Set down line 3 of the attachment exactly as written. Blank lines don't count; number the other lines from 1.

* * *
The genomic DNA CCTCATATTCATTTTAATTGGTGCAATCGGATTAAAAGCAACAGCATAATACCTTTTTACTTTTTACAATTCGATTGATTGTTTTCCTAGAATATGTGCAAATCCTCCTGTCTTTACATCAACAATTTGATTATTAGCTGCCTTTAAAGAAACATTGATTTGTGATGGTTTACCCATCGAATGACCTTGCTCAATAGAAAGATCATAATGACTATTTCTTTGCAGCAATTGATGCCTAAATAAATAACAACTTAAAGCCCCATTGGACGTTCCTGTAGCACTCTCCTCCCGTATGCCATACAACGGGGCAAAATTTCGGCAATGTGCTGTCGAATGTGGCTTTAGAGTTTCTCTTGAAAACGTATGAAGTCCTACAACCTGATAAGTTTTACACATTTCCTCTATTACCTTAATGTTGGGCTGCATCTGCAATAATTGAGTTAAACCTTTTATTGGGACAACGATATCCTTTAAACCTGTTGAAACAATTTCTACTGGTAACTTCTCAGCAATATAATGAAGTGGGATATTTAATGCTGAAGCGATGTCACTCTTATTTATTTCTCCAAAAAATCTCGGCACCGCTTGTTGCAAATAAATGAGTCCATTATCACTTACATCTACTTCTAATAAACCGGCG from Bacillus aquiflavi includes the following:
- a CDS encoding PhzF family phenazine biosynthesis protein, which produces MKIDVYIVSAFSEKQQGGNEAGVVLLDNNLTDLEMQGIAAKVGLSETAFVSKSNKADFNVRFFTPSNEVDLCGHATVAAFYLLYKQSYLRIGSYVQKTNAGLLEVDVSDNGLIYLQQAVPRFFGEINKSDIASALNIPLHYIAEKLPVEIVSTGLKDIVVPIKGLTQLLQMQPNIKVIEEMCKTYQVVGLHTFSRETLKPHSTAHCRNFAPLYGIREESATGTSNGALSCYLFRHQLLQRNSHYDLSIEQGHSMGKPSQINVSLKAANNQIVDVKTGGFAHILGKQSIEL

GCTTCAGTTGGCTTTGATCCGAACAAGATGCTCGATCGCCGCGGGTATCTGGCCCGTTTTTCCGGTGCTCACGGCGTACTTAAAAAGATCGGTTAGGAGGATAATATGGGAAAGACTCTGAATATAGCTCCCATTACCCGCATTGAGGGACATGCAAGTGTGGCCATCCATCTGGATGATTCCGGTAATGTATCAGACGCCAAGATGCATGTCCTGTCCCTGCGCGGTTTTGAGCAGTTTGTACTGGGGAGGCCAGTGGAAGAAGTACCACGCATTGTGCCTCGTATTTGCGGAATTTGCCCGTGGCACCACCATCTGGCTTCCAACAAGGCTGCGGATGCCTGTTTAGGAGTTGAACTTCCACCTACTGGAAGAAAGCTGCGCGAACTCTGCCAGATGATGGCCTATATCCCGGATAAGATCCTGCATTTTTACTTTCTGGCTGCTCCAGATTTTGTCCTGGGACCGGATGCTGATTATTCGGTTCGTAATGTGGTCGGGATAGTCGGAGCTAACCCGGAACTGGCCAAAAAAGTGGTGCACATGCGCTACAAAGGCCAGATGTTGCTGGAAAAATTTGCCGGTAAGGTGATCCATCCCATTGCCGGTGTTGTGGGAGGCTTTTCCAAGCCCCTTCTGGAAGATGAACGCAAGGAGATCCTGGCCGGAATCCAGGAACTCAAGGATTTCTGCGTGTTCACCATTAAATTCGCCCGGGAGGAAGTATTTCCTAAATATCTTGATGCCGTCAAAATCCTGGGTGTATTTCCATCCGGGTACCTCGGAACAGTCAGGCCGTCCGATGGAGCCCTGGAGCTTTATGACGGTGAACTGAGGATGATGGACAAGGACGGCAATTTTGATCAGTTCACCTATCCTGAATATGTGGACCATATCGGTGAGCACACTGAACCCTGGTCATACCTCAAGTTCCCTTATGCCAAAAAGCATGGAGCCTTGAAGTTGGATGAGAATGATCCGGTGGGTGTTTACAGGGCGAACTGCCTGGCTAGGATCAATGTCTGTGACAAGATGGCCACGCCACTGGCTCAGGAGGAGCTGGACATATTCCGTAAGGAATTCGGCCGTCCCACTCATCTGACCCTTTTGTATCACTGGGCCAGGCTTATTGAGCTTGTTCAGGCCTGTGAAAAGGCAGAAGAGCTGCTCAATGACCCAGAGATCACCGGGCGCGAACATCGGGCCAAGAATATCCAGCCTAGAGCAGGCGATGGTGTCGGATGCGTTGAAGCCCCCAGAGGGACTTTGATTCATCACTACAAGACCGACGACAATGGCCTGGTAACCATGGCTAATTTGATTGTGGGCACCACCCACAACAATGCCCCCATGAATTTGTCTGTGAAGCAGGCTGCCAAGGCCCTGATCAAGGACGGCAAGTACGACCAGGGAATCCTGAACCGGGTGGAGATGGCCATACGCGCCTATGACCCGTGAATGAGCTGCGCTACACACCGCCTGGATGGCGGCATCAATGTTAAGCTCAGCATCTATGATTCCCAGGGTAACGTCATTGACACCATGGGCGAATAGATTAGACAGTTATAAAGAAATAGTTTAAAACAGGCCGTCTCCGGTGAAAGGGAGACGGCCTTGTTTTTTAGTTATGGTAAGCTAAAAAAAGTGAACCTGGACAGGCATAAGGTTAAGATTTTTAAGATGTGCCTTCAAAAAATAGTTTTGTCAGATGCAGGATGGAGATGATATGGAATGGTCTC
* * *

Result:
GCTTCAGTTGGCTTTGATCCGAACAAGATGCTCGATCGCCGCGGGTATCTGGCCCGTTTTTCCGGTGCTCACGGCGTACTTAAAAAGATCGGTTAGGAGGATAATATGGGAAAGACTCTGAATATAGCTCCCATTACCCGCATTGAGGGACATGCAAGTGTGGCCATCCATCTGGATGATTCCGGTAATGTATCAGACGCCAAGATGCATGTCCTGTCCCTGCGCGGTTTTGAGCAGTTTGTACTGGGGAGGCCAGTGGAAGAAGTACCACGCATTGTGCCTCGTATTTGCGGAATTTGCCCGTGGCACCACCATCTGGCTTCCAACAAGGCTGCGGATGCCTGTTTAGGAGTTGAACTTCCACCTACTGGAAGAAAGCTGCGCGAACTCTGCCAGATGATGGCCTATATCCCGGATAAGATCCTGCATTTTTACTTTCTGGCTGCTCCAGATTTTGTCCTGGGACCGGATGCTGATTATTCGGTTCGTAATGTGGTCGGGATAGTCGGAGCTAACCCGGAACTGGCCAAAAAAGTGGTGCACATGCGCTACAAAGGCCAGATGTTGCTGGAAAAATTTGCCGGTAAGGTGATCCATCCCATTGCCGGTGTTGTGGGAGGCTTTTCCAAGCCCCTTCTGGAAGATGAACGCAAGGAGATCCTGGCCGGAATCCAGGAACTCAAGGATTTCTGCGTGTTCACCATTAAATTCGCCCGGGAGGAAGTATTTCCTAAATATCTTGATGCCGTCAAAATCCTGGGTGTATTTCCATCCGGGTACCTCGGAACAGTCAGGCCGTCCGATGGAGCCCTGGAGCTTTATGACGGTGAACTGAGGATGATGGACAAGGACGGCAATTTTGATCAGTTCACCTATCCTGAATATGTGGACCATATCGGTGAGCACACTGAACCCTGGTCATACCTCAAGTTCCCTTATGCCAAAAAGCATGGAGCCTTGAAGTTGGATGAGAATGATCCGGTGGGTGTTTACAGGGCGAACTGCCTGGCTAGGATCAATGTCTGTGACAAGATGGCCACGCCACTGGCTCAGGAGGAGCTGGACATATTCCGTAAGGAATTCGGCCGTCCCACTCATCTGACCCTTTTGTATCACTGGGCCAGGCTTATTGAGCTTGTTCAGGCCTGTGAAAAGGCAGAAGAGCTGCTCAATGACCCAGAGATCACCGGGCGCGAACATCGGGCCAAGAATATCCAGCCTAGAGCAGGCGATGGTGTCGGATGCGTTGAAGCCCCCAGAGGGACTTTGATTCATCACTACAAGACCGACGACAATGGCCTGGTAACCATGGCTAATTTGATTGTGGGCACCACCCACAACAATGCCCCCATGAATTTGTCTGTGAAGCAGGCTGCCAAGGCCCTGATCAAGGACGGCAAGTACGACCAGGGAATCCTGAACCGGGTGGAGATGGCCATACGCGCCTATGACCCGTGAATGAGCTGCGCTACACACCGCCTGGATGGCGGCATCAATGTTAAGCTCAGCATCTATGATTCCCAGGGTAACGTCATTGACACCATGGGCGAATAGATTAGACAGTTATAAAGAAATAGTTTAAAACAGGCCGTCTCCGGTGAAAGGGAGACGGCCTTGTTTTTTAGTTATGGTAAGCTAAAAAAAGTGAACCTGGACAGGCATAAGGTTAAGATTTTTAAGATGTGCCTTCAAAAAATAGTTTTGTCAGATGCAGGATGGAGATGATATGGAATGGTCTC